Taylor Mathis’ Tattler Says She Shouldn’t Have Been Fired

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It appears that Taylor Mathis has a new supporter: the man who dimed her out and got her fired from her job at SuperBook.

“I absolutely think in any situation, education is better than retribution. There was an opportunity for everybody to grow here. I never asked for her to be fired, I asked for it to be stopped and addressed,” Harry Levant, a former gambling addict turned gambling reformer, told Sports Handle. “I don’t think her motives were bad, and of all the people in the world, I’m all about second and third chances. So not only do I not think she should have been fired, I’d be more than happy to help her get her job back. She has a right to be a gambling ambassador, but to do that job she has to understand what people like me are saying. But no, she should not have been fired. We need to make this educational in a way no one is talking about right now.”

So it was Levant — who received his law degree from Temple University, has a masters in professional counseling, and is working toward his doctorate in law and policy at Northeastern University, and who is a loud critic of the “responsible gambling” model (more on that in a moment) — who saw Mathis’ tweet and decided to act.

I reached out to SuperBook, I reached out to the secretary of education, it needed to be seen that 8-year-old children were being capitalized on for purposes to benefit a sports betting company,” Levant said. “The first thing I did was read through her other stuff, and in her material — and she has every right to be — she is such an advocate of ‘let us do what we want.’ There needed to be a pushback on this. And the pushback should blow back to SuperBook because everything she did was for them.”

To recap: Mathis, a host and analyst at SuperBook, was visiting her sister in Illinois. Her sister is a second-grade teacher who asked Mathis to come into her class to give a fun math lesson on March Madness. Mathis explained to the kids about seeding, and what it means, and promised them a pizza party. She then posted a picture of the scene on Twitter. Levant reached out to SuperBook; SuperBook reached out to Mathis, telling her to delete the tweet, which she did. Later that day, she claims, they fired her with a week to go on her contract.

‘Sacrificial lamb’

“That woman who went into the classroom is a sacrificial lamb of the responsible gaming model,” Levant said. “The issue is, why did she think it was OK in the first place? And that sucks even worse. The mistake she made was putting it on Twitter. I am not a virgin, I don’t think that’s the only second-grade class in America talking about March Madness. I would quarrel with you that using the NCAA Tournament to teach math is a good thing. It’s not a good thing. The more we normalize this for kids, the worse we are.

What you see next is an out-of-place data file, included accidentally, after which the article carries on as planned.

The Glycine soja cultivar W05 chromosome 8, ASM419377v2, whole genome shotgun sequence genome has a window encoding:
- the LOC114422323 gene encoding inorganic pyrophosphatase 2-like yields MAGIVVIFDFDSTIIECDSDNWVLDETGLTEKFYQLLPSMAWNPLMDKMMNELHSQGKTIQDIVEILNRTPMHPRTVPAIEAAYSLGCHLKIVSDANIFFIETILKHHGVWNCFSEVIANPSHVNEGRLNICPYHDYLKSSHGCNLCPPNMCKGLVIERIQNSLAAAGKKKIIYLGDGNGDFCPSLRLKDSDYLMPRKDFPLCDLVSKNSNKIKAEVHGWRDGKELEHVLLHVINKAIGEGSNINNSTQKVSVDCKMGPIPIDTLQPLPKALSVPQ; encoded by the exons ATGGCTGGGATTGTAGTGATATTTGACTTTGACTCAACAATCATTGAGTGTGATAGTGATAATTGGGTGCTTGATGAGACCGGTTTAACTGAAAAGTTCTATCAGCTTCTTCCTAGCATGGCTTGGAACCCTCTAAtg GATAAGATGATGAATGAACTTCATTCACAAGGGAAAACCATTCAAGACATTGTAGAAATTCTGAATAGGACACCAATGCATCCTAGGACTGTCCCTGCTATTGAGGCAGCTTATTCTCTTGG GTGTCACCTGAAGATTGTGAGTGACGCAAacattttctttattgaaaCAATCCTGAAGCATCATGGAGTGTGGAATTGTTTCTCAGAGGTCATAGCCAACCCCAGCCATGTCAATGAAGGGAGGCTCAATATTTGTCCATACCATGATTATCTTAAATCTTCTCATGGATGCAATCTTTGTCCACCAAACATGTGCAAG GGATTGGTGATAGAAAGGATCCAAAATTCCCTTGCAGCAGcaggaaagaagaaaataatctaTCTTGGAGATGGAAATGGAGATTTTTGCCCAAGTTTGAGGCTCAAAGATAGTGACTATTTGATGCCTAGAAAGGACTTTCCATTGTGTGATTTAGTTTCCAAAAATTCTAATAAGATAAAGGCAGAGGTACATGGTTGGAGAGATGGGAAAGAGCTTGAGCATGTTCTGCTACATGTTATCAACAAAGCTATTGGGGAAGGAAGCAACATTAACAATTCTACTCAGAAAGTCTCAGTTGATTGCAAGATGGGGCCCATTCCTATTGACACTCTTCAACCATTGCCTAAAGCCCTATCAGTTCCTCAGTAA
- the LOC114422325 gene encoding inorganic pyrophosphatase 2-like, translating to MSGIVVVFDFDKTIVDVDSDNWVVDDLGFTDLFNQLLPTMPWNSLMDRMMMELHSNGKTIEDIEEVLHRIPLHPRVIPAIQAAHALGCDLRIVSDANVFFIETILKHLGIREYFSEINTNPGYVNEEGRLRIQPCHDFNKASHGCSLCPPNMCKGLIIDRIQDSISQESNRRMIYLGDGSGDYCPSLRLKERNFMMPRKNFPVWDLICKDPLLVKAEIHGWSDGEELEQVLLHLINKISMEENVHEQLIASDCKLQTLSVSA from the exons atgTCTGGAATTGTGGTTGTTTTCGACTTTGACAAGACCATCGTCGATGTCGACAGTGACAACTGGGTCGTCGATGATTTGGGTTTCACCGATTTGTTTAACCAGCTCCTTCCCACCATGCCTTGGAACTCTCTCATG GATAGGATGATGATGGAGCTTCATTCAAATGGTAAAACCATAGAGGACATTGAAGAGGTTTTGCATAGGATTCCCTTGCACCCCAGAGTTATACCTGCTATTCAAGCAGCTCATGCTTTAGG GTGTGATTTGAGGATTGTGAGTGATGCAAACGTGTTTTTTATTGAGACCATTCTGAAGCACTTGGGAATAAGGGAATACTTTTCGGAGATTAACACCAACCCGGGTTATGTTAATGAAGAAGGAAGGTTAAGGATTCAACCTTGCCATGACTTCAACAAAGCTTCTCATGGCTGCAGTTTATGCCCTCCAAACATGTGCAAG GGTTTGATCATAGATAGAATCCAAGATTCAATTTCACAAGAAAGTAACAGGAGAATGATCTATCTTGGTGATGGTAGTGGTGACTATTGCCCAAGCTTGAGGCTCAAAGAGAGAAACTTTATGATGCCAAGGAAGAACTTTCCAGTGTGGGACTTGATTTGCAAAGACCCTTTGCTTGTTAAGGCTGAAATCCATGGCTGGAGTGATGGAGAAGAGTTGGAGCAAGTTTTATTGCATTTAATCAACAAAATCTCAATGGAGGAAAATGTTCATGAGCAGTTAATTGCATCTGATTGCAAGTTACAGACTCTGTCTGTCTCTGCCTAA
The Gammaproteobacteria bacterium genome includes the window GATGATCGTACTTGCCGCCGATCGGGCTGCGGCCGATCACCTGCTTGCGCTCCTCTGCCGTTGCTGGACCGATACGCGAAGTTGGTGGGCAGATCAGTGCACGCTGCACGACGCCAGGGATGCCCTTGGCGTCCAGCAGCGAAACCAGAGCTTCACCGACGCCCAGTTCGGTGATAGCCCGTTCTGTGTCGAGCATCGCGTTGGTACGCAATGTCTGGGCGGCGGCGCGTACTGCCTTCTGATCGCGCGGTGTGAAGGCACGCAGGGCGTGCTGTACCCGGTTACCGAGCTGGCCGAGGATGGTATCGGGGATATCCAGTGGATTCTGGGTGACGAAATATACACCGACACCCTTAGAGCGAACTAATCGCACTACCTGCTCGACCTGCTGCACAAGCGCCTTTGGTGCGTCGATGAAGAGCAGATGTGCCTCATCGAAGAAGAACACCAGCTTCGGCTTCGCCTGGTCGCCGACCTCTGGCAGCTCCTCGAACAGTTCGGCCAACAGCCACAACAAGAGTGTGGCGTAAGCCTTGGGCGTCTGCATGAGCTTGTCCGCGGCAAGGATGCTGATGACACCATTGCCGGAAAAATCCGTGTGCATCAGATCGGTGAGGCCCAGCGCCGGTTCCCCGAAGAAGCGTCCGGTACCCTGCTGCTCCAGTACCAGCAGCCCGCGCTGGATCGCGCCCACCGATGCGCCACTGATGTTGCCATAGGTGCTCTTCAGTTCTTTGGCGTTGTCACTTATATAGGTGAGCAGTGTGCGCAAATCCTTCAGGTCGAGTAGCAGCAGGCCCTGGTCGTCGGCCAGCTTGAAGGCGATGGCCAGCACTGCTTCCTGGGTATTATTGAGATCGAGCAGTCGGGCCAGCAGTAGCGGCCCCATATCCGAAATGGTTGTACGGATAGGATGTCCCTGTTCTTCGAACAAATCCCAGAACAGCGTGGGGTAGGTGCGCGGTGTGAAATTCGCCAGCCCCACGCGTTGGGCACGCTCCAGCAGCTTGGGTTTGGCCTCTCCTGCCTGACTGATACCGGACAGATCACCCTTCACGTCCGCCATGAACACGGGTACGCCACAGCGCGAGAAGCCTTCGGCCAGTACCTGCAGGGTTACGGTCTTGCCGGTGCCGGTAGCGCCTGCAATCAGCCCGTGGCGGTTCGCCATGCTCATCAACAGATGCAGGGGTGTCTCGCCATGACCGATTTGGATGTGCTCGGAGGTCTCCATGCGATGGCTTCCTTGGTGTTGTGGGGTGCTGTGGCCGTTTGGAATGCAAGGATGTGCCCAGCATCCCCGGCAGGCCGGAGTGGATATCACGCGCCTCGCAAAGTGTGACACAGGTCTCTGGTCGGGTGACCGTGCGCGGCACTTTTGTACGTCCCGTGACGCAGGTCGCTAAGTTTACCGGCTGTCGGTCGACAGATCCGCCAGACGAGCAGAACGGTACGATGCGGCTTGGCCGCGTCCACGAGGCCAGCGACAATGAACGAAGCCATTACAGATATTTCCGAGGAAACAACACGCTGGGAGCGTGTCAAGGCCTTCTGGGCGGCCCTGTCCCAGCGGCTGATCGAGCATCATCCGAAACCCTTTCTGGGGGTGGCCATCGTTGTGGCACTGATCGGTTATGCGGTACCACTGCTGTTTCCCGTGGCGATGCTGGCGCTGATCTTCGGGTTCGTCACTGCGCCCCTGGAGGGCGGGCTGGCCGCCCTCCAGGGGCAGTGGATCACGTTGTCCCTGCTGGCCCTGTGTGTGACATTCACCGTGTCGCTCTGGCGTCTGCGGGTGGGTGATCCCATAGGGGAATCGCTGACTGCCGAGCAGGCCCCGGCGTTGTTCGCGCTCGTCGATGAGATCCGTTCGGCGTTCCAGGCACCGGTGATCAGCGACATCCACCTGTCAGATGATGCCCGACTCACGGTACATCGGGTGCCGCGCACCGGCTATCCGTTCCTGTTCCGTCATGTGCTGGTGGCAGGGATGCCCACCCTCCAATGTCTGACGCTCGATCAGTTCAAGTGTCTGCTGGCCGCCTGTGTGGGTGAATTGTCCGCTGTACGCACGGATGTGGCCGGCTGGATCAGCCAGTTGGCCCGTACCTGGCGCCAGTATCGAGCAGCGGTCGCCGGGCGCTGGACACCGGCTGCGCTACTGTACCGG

“The bigger point is these books think they can advertise with impunity any way they want,” Levant continued. “The issue is that she thought she could do it. That it seemed normal. It’s too simple for the sportsbook to fire her. Too f***ing simple.”

Without getting too far in the weeds, Levant believes the “responsible gambling” model is fatally flawed and needs to be replaced with a public health model. Think of tobacco or opioids and how they’re treated by the government. That, in a nutshell, is what Levant is fighting for.

Keith Whyte, the executive director of the National Council on Problem Gambling, disagrees.

“We see similar problems, but we have vastly different solutions,” Whyte said. “And the logical extension of his rhetoric is that there’s no safe gambling. And he completely misrepresents the responsible gambling model. Whether he misunderstands, or is deliberately altering things to make a point, what he talks about isn’t connected to responsible gambling.”

All about the optics

The conflict between these viewpoints is a distraction from the main subject: Mathis’ firing. It turns out Whyte and Levant have common ground here.

“We didn’t call for her to be fired, certainly,” said Whyte. “I think it was more optics than it was a problem. She wasn’t talking to the kids about odds and lines; at worst she was talking about what a No. 1 seed means. She wasn’t teaching anything about gambling to anyone. The tournament isn’t gambling. The bracket isn’t gambling. The seeds aren’t gambling. She wasn’t talking about gambling, which would’ve been a problem, obviously.”

Levant, despite the outcome for Mathis, stands by his decision.

“As much as I thought it should be investigated — and I still want it investigated — how it could happen like this, how there’s no one in place along the way to say it’s not a good idea, as much as I’d fight for that, I’d stand by her and help her get her job back,” he reiterated. “I would do what I can. I don’t want her to be a sacrificial lamb. You don’t stop this by running over somebody.”

As for Mathis, she’s decided to lie low for the time being, denying the deluge of interview requests that have come her way and deciding to not comment on Levant’s role in her firing.

So what has she been commenting on? What she’s known for commenting on: baseball.


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